Sometime in the seventies, a friend from the reservation, Loretta Hawk, brought her mother, a Quinault [Native American], to visit at my home in Bisbee. One morning, the mother opened her purse, spilling out a whole collection of one-ounce booze bottles. “Well,” she said, looking at me, “you just never know when you’re going to wake up and it will be Sunday morning.” (At the time, liquor sales in Arizona weren’t allowed before noon on Sundays.)

I’m quite sure Loretta’s mother was the inspiration for Harry Raines. The funny thing is, I didn’t figure it out until you asked the question. That’s part of the magic of writing. Things go into books without the author necessarily noticing at the time.

I’m always impressed by how well you account for police procedure issues. Has that come from years of research and writing crime, or do you have a personal expert you rely on?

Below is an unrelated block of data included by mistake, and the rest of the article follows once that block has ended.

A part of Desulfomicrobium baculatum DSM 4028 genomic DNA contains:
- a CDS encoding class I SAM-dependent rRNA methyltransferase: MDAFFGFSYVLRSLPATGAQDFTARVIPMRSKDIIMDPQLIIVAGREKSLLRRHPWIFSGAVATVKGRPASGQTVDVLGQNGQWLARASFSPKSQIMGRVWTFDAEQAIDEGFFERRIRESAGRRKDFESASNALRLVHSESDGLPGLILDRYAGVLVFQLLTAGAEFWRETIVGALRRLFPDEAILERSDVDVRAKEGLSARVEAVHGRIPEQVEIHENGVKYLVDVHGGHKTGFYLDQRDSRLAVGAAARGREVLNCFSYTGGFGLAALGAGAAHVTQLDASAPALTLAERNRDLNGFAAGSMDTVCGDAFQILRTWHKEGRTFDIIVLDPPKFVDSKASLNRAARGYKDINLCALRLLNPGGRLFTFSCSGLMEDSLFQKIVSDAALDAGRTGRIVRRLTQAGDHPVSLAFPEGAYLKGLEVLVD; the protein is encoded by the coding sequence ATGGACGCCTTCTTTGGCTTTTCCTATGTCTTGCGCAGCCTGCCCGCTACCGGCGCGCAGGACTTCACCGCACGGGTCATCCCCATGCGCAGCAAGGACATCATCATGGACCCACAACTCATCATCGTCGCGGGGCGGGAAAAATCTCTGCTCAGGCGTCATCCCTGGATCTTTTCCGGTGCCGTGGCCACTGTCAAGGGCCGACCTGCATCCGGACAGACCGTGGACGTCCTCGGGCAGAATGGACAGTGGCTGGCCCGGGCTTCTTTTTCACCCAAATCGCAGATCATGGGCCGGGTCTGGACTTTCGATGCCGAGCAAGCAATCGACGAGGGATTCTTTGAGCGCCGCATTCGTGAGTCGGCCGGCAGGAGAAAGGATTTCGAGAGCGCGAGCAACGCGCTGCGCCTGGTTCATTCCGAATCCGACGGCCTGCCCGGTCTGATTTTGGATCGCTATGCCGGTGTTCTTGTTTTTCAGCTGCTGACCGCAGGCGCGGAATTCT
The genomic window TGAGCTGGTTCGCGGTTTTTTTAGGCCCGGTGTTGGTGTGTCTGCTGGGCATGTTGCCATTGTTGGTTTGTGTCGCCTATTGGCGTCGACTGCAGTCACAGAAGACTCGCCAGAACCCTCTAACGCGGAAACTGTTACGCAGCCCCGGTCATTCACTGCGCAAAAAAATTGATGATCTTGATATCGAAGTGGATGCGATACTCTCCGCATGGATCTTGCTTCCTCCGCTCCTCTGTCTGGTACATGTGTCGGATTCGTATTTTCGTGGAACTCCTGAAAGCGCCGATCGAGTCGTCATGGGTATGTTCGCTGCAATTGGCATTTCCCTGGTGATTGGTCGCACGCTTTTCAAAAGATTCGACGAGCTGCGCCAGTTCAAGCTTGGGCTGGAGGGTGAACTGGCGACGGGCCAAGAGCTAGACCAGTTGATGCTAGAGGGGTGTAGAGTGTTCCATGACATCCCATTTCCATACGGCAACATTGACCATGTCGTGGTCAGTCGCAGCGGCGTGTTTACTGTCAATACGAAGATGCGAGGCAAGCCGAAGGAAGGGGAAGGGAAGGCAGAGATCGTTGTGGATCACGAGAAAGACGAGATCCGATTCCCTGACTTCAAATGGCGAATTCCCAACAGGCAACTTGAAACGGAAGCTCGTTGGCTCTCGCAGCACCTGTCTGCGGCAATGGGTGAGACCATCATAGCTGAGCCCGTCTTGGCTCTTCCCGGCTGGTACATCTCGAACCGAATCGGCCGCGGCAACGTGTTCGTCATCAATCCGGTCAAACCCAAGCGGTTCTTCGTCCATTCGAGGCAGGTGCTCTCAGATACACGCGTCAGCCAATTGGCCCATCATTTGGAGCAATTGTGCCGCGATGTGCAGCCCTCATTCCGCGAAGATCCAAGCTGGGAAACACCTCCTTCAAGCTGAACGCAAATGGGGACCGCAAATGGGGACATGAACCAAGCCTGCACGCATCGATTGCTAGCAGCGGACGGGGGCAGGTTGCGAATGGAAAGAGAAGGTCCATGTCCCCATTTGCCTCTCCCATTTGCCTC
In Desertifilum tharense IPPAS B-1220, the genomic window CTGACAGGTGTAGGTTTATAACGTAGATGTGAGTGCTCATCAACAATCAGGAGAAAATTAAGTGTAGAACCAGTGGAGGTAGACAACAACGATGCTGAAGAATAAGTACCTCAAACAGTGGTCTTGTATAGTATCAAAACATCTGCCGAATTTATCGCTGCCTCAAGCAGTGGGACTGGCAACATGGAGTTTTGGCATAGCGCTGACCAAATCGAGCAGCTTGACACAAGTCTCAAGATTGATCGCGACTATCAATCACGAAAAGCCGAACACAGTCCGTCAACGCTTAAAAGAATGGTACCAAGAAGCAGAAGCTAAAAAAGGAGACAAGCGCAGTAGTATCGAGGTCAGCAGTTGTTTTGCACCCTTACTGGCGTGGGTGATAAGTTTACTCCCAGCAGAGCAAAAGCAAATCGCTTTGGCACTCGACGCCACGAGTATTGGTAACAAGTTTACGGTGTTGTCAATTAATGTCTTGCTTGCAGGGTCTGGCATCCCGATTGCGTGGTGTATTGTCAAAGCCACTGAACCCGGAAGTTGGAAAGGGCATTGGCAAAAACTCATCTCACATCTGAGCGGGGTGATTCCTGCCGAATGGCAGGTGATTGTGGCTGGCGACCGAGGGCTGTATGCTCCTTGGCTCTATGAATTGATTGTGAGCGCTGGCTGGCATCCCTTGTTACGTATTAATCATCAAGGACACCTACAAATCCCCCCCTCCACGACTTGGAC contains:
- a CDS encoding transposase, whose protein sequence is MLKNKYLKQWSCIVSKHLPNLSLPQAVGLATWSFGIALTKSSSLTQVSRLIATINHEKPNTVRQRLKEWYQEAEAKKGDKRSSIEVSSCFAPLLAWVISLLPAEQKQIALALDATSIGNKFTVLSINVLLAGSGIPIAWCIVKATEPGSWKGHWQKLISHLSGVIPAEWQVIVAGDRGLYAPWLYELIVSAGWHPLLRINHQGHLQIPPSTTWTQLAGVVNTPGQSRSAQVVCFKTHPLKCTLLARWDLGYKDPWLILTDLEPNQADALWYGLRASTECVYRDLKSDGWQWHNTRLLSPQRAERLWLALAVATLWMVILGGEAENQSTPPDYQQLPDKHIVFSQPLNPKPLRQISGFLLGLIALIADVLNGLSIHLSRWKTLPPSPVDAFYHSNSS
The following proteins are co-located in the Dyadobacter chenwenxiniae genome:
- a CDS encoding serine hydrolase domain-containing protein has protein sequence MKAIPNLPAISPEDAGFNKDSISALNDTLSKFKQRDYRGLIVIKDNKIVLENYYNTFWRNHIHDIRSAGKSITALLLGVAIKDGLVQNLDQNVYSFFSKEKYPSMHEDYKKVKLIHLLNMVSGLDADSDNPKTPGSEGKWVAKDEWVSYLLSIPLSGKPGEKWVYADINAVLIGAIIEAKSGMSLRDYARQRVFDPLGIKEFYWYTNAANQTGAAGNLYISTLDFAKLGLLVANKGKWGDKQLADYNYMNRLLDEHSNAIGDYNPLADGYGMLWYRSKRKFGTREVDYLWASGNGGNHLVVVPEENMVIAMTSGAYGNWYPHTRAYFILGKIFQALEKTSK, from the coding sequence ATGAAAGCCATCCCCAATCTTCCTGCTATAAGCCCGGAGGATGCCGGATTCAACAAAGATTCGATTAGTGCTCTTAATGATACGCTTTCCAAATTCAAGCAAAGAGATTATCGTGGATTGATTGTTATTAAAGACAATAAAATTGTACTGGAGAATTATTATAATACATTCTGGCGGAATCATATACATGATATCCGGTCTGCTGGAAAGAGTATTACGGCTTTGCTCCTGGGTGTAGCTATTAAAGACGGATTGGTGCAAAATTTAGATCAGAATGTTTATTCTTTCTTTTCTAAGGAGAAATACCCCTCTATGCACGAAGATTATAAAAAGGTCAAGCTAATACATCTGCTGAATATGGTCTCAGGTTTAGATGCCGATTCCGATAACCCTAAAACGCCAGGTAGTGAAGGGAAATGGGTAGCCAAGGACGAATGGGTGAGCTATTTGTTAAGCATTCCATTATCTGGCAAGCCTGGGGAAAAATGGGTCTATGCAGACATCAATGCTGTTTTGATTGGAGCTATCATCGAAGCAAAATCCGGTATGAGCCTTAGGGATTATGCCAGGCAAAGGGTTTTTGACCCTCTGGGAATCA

I’m a recovering librarian. I know how to do research, and I do a lot of it.

What’s on your mind lately? Have you been inspired by any recent current events for a new story?

If you’ll pardon my saying so, current events are not particularly inspiring, so when I’m searching for a new story, I go looking inside my own head.

What do you hope 2022 brings for you and/or the rest of America in general?

I’m hoping we’ll manage to recover some sense of normalcy. I miss book tours and events. I miss meeting my fans, and if I’m missing those things, I’m sure other authors are, too.

 

Karen Hugg